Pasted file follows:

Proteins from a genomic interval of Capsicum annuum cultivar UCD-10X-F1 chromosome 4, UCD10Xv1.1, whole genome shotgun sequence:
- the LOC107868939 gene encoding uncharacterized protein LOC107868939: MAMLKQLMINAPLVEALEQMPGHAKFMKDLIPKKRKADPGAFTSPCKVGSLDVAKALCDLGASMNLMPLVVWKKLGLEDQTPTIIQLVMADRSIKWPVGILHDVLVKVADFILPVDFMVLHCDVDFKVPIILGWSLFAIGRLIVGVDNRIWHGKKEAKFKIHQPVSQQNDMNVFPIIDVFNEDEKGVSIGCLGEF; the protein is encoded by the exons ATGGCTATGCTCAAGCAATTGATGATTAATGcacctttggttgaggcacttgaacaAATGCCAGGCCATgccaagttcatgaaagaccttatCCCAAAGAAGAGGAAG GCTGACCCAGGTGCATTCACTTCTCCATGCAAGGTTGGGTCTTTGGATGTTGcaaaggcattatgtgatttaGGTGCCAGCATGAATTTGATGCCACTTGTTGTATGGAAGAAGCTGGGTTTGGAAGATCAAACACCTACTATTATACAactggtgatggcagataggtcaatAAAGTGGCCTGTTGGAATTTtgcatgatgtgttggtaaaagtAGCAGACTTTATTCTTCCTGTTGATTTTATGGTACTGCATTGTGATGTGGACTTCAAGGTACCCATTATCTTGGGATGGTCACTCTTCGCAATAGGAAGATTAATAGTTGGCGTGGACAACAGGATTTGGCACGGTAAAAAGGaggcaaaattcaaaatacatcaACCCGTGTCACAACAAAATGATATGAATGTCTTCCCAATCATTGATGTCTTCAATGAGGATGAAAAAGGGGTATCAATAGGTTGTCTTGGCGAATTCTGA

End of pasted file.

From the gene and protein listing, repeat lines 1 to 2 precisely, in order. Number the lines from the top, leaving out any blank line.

Proteins from a genomic interval of Capsicum annuum cultivar UCD-10X-F1 chromosome 4, UCD10Xv1.1, whole genome shotgun sequence:
- the LOC107868939 gene encoding uncharacterized protein LOC107868939: MAMLKQLMINAPLVEALEQMPGHAKFMKDLIPKKRKADPGAFTSPCKVGSLDVAKALCDLGASMNLMPLVVWKKLGLEDQTPTIIQLVMADRSIKWPVGILHDVLVKVADFILPVDFMVLHCDVDFKVPIILGWSLFAIGRLIVGVDNRIWHGKKEAKFKIHQPVSQQNDMNVFPIIDVFNEDEKGVSIGCLGEF; the protein is encoded by the exons ATGGCTATGCTCAAGCAATTGATGATTAATGcacctttggttgaggcacttgaacaAATGCCAGGCCATgccaagttcatgaaagaccttatCCCAAAGAAGAGGAAG GCTGACCCAGGTGCATTCACTTCTCCATGCAAGGTTGGGTCTTTGGATGTTGcaaaggcattatgtgatttaGGTGCCAGCATGAATTTGATGCCACTTGTTGTATGGAAGAAGCTGGGTTTGGAAGATCAAACACCTACTATTATACAactggtgatggcagataggtcaatAAAGTGGCCTGTTGGAATTTtgcatgatgtgttggtaaaagtAGCAGACTTTATTCTTCCTGTTGATTTTATGGTACTGCATTGTGATGTGGACTTCAAGGTACCCATTATCTTGGGATGGTCACTCTTCGCAATAGGAAGATTAATAGTTGGCGTGGACAACAGGATTTGGCACGGTAAAAAGGaggcaaaattcaaaatacatcaACCCGTGTCACAACAAAATGATATGAATGTCTTCCCAATCATTGATGTCTTCAATGAGGATGAAAAAGGGGTATCAATAGGTTGTCTTGGCGAATTCTGA